Kemi Adegoke: A trailblazer in United Kingdom politics

Tuesday, May 4, 2010

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Kemi Adegoke

It’s a sunny Saturday afternoon in Brixton and Kemi Adegoke, the would-be Conservative MP, is preparing for one of the biggest challenges of her campaign so far: convincing traditionally Labour-supporting Nigerians to vote for her.

Ms. Adegoke, the feisty, outspoken Conservative candidate for Dulwich and West Norwood in south London, has decided to target a part of her constituency that has a high concentration of Nigerians, an area where her party rarely ventures.

“People say Conservatives never come here and I’m trying to prove them wrong,” she says. “No one campaigns in Brixton because Labour thinks it’s so safe they don’t do anything and we don’t have the resources.” The Dulwich and West Norwood constituency is currently held by the Labour Party and Adegoke will have to defeat Tessa Jowell, a government minister, if she is to achieve her goal of becoming an MP. Comparing her chances with those of Chuka Umunna and Chi Onwurah, the other candidates of Nigerian descent who are running for the House of Commons and are inheriting safe Labour seats, Adegoke says she has a tougher job.

“I have a much harder task because I’m trying to get rid of a Labour MP,” she says. “They’re not fighting a campaign. They’re just doing publicity. I’m actually fighting.” On the day NEXT catches up with her, Adegoke has bolstered her regular campaign team, drafting in a few of her Nigerian friends and members of her family, including her father, Femi, who recently flew in from Lagos. “They will be able to talk to Nigerians in a way that nobody else will,” says Adegoke who was born in the UK but lived in Nigeria until the age of 16.

Many of the Nigerians in this part of Brixton are recent migrants who tend to live in council flats and rarely vote because they are unfamiliar with the political system, Adegoke explains. Those who are politically aware are most likely to vote for Labour, because they see the party as being the most friendly to immigrants.

“It’s the papers,” Adegoke says. “Many of them may not have come into the country legally. (They believe) Labour regularised them. It’s just fascinating. They don’t care about their standard of living or what the schools are offering their kids. It’s just ‘my immigration papers.’ This is the toughest place for us. The Nigerians who live in other areas are a lot more amenable because they’re wealthier.”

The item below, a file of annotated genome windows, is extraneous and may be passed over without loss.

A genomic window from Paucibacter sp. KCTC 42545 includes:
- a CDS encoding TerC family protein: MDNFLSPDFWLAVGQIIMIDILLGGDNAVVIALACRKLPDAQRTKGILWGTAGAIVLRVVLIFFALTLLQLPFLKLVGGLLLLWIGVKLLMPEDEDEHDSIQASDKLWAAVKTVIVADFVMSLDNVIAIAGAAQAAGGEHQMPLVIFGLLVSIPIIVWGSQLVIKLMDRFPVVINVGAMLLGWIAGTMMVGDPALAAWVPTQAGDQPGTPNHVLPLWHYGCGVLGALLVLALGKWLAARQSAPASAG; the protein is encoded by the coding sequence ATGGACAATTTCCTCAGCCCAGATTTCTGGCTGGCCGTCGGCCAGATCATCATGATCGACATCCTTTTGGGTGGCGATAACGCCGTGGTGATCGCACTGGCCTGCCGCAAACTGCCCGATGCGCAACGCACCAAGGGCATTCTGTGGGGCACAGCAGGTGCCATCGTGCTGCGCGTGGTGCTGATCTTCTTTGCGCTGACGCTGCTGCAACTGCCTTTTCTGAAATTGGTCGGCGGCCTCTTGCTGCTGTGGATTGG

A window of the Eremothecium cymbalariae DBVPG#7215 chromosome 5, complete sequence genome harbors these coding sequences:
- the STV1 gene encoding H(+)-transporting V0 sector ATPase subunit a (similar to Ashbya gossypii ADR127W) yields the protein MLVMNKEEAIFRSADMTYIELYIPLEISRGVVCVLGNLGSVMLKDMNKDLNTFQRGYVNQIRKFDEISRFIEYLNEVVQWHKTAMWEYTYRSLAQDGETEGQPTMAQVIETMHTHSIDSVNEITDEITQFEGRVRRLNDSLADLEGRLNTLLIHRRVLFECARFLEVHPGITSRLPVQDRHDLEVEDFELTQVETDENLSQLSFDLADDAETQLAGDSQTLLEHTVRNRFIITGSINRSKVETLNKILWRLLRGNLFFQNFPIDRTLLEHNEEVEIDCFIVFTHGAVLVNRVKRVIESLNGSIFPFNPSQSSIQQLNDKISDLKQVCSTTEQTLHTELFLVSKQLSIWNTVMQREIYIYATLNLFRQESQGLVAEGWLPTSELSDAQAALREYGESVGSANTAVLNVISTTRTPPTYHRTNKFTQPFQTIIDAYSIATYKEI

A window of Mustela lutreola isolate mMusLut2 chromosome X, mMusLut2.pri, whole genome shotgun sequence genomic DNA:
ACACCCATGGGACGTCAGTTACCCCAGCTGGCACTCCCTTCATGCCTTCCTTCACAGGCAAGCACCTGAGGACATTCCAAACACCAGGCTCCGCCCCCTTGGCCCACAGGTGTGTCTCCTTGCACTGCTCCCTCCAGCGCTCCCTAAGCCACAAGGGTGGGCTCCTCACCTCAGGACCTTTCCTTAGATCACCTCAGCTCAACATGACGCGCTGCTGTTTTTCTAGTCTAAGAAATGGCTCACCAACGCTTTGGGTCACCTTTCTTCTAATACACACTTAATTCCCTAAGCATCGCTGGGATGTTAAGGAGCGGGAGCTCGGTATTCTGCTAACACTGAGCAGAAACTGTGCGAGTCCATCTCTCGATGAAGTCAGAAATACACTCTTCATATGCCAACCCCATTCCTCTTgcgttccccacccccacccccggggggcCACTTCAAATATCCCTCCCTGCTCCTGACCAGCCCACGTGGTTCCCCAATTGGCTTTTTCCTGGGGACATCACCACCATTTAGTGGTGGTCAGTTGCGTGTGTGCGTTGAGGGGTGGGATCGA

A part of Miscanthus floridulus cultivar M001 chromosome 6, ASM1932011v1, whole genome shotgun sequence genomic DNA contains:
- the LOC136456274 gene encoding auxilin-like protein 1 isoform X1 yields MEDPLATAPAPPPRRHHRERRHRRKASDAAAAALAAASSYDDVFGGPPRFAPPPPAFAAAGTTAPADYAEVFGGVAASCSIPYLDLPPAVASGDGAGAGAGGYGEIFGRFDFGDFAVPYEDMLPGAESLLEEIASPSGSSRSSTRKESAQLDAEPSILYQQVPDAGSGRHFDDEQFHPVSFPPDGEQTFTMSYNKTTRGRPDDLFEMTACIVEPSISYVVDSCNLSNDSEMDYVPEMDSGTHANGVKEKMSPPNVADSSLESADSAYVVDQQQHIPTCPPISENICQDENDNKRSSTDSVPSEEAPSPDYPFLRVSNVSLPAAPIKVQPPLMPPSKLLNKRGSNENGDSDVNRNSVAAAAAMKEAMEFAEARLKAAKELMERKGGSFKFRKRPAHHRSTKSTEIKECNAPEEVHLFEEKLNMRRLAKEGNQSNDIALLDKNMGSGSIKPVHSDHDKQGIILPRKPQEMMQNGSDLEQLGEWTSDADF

Ms Adegoke wants more Nigerians to give the Conservative Party a second look because she believes it is a party that encourages people to aim higher. “The Labour Party is not a party of aspiration. It’s a party of handouts,” she says. “There’s a left-wing ideology that pushes black people not to aim high. If you look at the range of jobs Nigerians are doing in this country, they almost always take a step or two steps down. Very few people come here and continue where they left off. The education system is where it starts.” The candidate tells of her own experience studying for A-levels in the British state school system. Although she wanted to study medicine at university, her teachers suggested she study nursing instead and she believes that many black children are limited in similar ways.

“There’s a problem with state education, especially with ethnic minorities,” she says. “I don’t feel they’re very aspirational when it comes to black kids.” As a black Conservative, her views sometimes come as a shock to those on the left. She says she was once slapped by a white lady at a charity event who couldn’t believe that a black African woman would choose to be a member of a party of white, middle-aged men.

“She came over to me and thought I was someone who was going to be aligned with her and I told her I disagreed fundamentally with so many things she said,” recalls Adegoke. “She said, ‘look at you, you’re not really black. You’re rich. I can tell by the way you’re dressed.’” Ms. Adegoke argues that those on the left are only interested in poor black people whom they think they can help. “The moment they feel you’re superior to them, they can be very hostile,” she says.

Ready to be convinced
Fortunately for her, the reactions of Nigerians on the streets and estates of Brixton are not as unfriendly and many are happy to speak to a fellow Nigerian. However, the word ‘Conservative’ is often enough to wipe the smile off people’s faces.

One of the first Nigerians Ms. Adegoke speaks to that day is a short, plump middle aged man who takes his time opening the door. As soon as she introduces herself as the local Conservative candidate, the man shakes his head in disgust and says: “Consa? No way. Never. Never. Ko possible.”

Adegoke responds confidently: “I have a very good chance of winning here.”

“E ba ti lo si party to favour foreigner,” the man says in a mixture of Yoruba and English, asking why she didn’t choose a party that was sympathetic to foreigners. “For 10 years, I suffered under Margaret Thatcher. I suffered a lot.” Undeterred, Ms. Adegoke appeals to his sense of patriotism as a fellow Nigerian.

“I’m working so hard. I don’t want Naijas to have no part in it,” she says passionately. “If I win without Naijas, it’s not good. Conservatives are most likely to win. They don’t need me to win but if they win, won’t it be good if I’m there rather than have no Naijas there?” By the end, she has not only convinced the man, whom she calls Uncle Sonny, to vote for her, but also to display a Conservative Party poster in his flat. In fact, when she gives him one he asks for more.

“E fun mi ni meji si. La ti fun awon eyan,” says Uncle Sonny, asking for two extra posters to give to his friends.

Adegoke is only too happy to oblige.


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